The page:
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עמוד בית
Tue, 25.06.24

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December 2019
Nili Greenberg PhD, Rafael S. Carel MD DrPH, Jonathan Dubnov MD MPH, Estela Derazne MSc and Boris A. Portnov PhD DSc

Background: Asthma is a common respiratory disease, which is linked to air pollution. However, little is known about the effect of specific air pollution sources on asthma occurrence.

Objective: To assess individual asthma risk in three urban areas in Israel characterized by different primary sources of air pollution: predominantly traffic-related air pollution (Tel Aviv) or predominantly industrial air pollution (Haifa bay area and Hadera). 

Methods: The medical records of 13,875, 16- 19-year-old males, who lived in the affected urban areas prior to their army recruitment and who underwent standard pre-military health examinations during 2012–2014, were examined. Nonparametric tests were applied to compare asthma prevalence, and binary logistic regressions were used to assess the asthma risk attributed to the residential locations of the subjects, controlling for confounders, such as socio-demographic status, body mass index, cognitive abilities, and education.

Results: The asthma rate among young males residing in Tel Aviv was 8.76%, compared to 6.96% in the Haifa bay area and 6.09% in Hadera. However, no statistically significant differences in asthma risk among the three urban areas was found in controlled logistic regressions (P > 0.20). This finding indicates that exposure to both industrial- and traffic-related air pollution is associated with asthma prevalence.

Conclusions: Both industrial- and traffic-related air pollution have a negative effect on asthma risk in young males. Studies evaluating the association between asthma risk and specific air pollutants (e.g., sulfur dioxide, particulate matter, and nitrogen dioxide) are needed to ascertain the effects of individual air pollutants on asthma occurrence.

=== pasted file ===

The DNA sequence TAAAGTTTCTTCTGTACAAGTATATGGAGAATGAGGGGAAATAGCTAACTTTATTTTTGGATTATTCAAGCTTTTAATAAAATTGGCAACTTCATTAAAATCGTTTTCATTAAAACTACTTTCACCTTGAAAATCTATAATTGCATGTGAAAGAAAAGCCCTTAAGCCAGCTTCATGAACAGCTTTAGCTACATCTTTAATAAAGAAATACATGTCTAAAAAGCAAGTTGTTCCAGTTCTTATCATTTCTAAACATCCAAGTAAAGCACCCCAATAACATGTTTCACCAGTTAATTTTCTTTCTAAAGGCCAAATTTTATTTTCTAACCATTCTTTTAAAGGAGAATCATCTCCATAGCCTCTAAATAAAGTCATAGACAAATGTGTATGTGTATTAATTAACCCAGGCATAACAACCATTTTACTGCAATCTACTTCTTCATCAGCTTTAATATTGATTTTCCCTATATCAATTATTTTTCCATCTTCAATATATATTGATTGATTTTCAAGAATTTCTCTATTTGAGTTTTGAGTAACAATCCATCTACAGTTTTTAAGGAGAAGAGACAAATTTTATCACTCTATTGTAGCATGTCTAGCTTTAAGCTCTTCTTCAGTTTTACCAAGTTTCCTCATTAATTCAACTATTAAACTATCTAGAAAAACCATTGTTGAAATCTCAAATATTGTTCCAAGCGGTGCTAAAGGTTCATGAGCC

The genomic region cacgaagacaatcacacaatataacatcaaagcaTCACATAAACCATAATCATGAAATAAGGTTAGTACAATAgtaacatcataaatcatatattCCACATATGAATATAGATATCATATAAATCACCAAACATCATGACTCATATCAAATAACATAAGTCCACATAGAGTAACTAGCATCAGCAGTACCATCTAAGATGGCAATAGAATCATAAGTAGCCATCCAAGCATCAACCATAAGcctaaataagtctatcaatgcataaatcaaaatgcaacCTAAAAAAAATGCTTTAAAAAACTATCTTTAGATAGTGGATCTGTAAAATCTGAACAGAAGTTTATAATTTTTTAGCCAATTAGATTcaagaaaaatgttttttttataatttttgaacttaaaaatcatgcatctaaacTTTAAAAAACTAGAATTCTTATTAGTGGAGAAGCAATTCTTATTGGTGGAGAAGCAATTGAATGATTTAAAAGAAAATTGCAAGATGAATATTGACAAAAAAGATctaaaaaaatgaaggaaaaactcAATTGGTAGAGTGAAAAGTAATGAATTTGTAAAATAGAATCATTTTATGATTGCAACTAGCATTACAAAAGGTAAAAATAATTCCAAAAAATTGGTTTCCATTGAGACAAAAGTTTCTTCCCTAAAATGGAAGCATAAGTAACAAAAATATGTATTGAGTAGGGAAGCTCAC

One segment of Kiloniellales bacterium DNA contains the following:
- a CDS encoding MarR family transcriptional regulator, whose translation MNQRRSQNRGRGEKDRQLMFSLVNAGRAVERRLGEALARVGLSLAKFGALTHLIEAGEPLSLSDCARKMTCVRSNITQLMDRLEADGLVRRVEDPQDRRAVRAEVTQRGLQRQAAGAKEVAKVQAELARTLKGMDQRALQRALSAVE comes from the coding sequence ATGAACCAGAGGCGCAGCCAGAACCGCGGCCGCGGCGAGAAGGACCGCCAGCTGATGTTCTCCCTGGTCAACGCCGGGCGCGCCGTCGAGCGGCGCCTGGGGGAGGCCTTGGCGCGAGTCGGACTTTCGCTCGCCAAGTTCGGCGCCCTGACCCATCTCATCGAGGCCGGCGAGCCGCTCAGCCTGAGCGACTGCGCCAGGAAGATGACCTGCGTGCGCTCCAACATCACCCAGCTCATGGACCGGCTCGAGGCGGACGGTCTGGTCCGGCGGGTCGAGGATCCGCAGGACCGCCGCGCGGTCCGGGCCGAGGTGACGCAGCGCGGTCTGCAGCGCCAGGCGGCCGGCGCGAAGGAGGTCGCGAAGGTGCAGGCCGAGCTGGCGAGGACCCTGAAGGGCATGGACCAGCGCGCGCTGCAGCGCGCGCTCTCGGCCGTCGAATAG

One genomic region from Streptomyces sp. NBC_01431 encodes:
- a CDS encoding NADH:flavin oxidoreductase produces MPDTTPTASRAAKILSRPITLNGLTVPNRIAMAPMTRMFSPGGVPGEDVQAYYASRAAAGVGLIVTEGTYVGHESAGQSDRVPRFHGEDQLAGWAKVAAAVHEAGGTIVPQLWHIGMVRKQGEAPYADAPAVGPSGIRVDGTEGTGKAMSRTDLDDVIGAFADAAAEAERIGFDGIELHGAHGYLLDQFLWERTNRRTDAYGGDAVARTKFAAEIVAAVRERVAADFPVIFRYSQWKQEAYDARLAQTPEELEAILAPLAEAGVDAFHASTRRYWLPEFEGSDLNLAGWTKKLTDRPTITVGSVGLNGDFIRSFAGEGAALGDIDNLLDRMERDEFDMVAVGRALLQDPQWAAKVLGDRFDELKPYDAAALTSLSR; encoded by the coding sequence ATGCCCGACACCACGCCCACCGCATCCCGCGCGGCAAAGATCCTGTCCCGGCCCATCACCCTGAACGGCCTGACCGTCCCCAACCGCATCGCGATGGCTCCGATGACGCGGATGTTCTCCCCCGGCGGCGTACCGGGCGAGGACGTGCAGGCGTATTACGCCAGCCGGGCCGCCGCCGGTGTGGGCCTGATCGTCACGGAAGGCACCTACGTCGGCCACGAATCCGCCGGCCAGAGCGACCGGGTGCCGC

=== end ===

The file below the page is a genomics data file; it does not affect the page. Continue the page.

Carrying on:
July 2011
S.G. Albersheim and A. Golan

Historically physicians have had close relationships with the pharmaceutical or other medically related industry. This has come under close scrutiny by the public, with articles appearing in medical journals and the lay press. The reality is that physicians depend on industry to bring products to market as well as to assist in research and education, leaving physicians questioning what their relationship with industry should be. This review deals with this complex relationship, identifying ways that industry might affect decision making in the clinical context. We will highlight areas of potential concern in this relationship, identify attendant moral dilemmas, and provide some recommendations. Our intention in raising the consciousness of physicians and medical institutions to these potential areas of concern is to aid physicians in their efforts to provide the best medical care for patients and to practice with integrity.
 

July 2006
H. Liss
 Background: A publication bias exists towards positive results in studies funded by pharmaceutical companies.

Objectives: To determine whether drug studies in the pulmonary/allergy literature also demonstrate a publication bias towards more favorable results when a pharmaceutical company funds the study.

Methods: We reviewed all original articles published in seven pulmonary and allergy journals between October 2002 and September 2003. Included in the review were studies of inhaled corticosteroids (oral or nasal), long- or short-acting bronchodilators, or leukotriene receptor antagonists. Articles with funding from a pharmaceutical company and/or one or more authors employed by a pharmaceutical company were considered pharmaceutical company-sponsored studies. The remaining studies were considered not sponsored by a pharmaceutical company. Results were compared to ascertain whether positive results were obtained more frequently in the company-sponsored studies.

Results: Of the 100 articles included in this review 63 were considered pharmaceutical company-sponsored research. Results favorable for the drugs studies were significantly more common in those funded by a pharmaceutical company (98% vs. 32%).

Conclusions: In the pulmonary and allergy literature, as in other fields, there is a publication bias towards positive results in pharmaceutical company-sponsored research.

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